E aníra tírad i Cherdir Perhael
“He desires seeing the master Samwise”
The accusative in Sindarin is slightly unique. In Sindarin, words can be used in the accusative by word order alone, requiring no suffixes to designate them as such. Because words in the accusative are the objects of verbs, they undergo lenition. This also seems to be true with pronouns.
Take a look at the following example:
-Daur a Berhael, Conin en Annûn, eglerio! Eglerio!
Frodo and Sam, Princes of the West, Glorify! Glorify! ”
As we can see, “Frodo” and “Sam” are in the accusative; that is they are the objects of the verb “eglerio” (glorify). We suspect that lenition occurs in such cases because we see “Perhael” in the King’s Letter. Clearly there must be lenition going on. If we were to take the unlenited form of “Daur” as well, we would end up with “Taur” (lord, high, sublime), which would be a fitting title for Frodo. It therefore makes sense to conclude that any word placed in the accusative would undergo lenition, be it a noun or pronoun.
In the accusative, we have an example of the pronoun falling before the verb, and one with it falling after:
Im Narvi hain echant
“I Narvi them made”
A tiro nin, Fanuilos
“Guard me, Elbereth”
So which pattern should a student of Sindarin follow? At this time, your personal preference will be ok …. until we have published material which can tell us if there is indeed a specific form to follow.
The dative is also expressed as an unmodified form of the noun, relying solely upon word order, or upon prepositions. The first dative construction we will discuss is with a pronoun suffixed to a preposition. Let’s look at some examples:
-Ú-chebin estel anim
“I have not kept hope for myself”
-Guren bêd enni
“My heart tells to me”
-Naur an edraith ammen!
“Fire [be] for saving of us!”
As we can see in each of these cases there is the dative preposition “an” … “for, to” (dative because the dative is determined by the words “for,to”) prefixed to various forms of pronouns.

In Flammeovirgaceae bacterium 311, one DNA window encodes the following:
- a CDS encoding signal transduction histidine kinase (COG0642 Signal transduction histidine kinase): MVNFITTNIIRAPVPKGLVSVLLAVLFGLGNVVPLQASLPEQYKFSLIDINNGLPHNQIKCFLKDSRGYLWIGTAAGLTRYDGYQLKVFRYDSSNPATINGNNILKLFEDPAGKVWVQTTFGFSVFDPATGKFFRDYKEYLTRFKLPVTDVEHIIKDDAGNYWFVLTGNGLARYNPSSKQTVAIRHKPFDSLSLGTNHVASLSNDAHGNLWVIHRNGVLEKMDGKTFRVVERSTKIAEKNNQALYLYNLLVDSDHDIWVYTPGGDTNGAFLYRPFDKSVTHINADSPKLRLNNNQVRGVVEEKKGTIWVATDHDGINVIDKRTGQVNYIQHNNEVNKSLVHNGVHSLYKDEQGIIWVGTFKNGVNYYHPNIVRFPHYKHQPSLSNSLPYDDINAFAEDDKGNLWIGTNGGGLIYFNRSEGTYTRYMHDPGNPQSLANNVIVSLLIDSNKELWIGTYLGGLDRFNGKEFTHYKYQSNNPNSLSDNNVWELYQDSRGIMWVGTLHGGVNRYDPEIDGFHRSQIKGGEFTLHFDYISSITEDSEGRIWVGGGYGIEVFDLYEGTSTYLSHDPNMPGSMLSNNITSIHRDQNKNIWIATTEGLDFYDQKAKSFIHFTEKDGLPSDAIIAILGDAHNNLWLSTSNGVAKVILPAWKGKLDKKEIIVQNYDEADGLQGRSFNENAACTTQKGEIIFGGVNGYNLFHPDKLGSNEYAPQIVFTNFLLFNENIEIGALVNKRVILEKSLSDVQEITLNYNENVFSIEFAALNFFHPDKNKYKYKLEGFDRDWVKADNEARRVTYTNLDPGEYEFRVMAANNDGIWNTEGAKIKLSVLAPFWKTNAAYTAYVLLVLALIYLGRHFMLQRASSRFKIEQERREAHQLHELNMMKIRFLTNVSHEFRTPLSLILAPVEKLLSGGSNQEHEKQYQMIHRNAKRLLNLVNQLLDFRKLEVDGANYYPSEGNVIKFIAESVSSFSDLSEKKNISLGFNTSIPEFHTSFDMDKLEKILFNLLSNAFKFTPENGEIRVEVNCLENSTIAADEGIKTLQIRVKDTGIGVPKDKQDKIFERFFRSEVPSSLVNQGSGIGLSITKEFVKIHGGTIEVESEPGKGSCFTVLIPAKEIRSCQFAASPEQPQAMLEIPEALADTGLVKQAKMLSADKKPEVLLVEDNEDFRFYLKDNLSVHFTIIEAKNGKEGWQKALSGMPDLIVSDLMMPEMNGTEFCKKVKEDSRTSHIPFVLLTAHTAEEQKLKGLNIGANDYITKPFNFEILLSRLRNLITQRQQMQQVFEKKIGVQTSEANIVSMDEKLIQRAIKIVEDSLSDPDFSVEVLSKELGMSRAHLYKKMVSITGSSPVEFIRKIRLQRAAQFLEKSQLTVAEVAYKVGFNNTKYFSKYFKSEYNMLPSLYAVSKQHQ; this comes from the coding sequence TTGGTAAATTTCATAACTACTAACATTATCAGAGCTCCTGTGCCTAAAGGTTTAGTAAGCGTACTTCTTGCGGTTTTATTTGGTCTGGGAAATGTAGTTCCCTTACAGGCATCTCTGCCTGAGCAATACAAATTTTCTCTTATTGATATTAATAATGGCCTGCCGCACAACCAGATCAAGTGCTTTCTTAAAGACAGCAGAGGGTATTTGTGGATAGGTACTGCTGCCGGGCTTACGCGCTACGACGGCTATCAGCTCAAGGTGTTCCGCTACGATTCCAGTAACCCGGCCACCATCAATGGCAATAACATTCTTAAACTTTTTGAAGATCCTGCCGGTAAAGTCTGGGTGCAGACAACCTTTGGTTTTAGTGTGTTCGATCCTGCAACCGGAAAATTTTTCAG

The second way to form the dative is with the uninflected (unchanged) form of a noun or pronoun. That is to say, it does not possess a prefixed “an-” …. “to, for”. This uninflected form proceeds directly after the direct object.
Onen i-Estel edain
“I gave the Hope [to the] men”
The third and final construction for the dative that we shall discuss, uses the dative pronouns before the verb. It seems as though “to the/for the” is then “understood”.
“I will sing to you”
The vocative, like we saw above, is easily confused with the Accusative. Let’s take a look at some examples:
Lacho Calad! Drego Morn!
“Flame light! Flee night!”
Annon Edhellen, Edro hi ammen!
“Elvish gate; open now for us!”
We also see the vocative with the verb “to be”. In these cases “to be” is omitted and is implied instead.
Naur dan i ngaurhoth!
“Fire [be] against the werewolf host!”
Nouns in the vocative may look like they are direct objects at times, but they actually indicate the person to whom the statement is being addressed (the subject).
NOTE: The word “friend” on the Doors of Durin is not vocative. It is accusative. The inscription was not calling upon the reader to speak, but rather, was telling the reader “what” to speak. Because of the lack of lenition (the word had to be pronounced “mellon”, not vellon), Gandalf, or Mithrandir, as the Sindar would most likely call him, assumed that this was a vocative command just as “lacho calad” ….. calling upon any “friend” to provide the correct password. It was the lack of correct lenition that caused his confusion, although if it had been correctly lenited, then “mellon” might never have been spoken.
The placement of adverbs is hard to reach any secure conclusions on. In some instances, it seems that adverbs follow the word that they describe, just like adjectives.
Noro lim, Noro lim, Asfaloth!
“Ride on, ride on, Asfaloth!”
We have other examples of adverbs in use as well:
Edregol e aníra
“especially he wishes”
Does this mean that adverbs should come before or after a verb? At this time, it looks like either is possible.
Demonstrative pronouns (or adjectives) follow the noun they describe (like we would expect with any form of word that describes). For example:
Celebrimbor o Eregion teithant i thiw hin
“Celebrimbor of Eregion drew the signs these”
The demonstrative pronoun “these” follows the noun.
You’ve covered the basics of Sindarin — congratulations. However, there’s plenty more to the language.
- Try another Sindarin course for a differing perspective.
- Move on to more theoretical material, such as can be found at Ardalambion and in the Vinyar Tengwar journals.
- Practice your Sindarin! There are many nuances in the languages which are better picked up by translation. Have others critique your translation to learn from your mistakes.
- Participate in discussions such as in the Elvish 101 forum.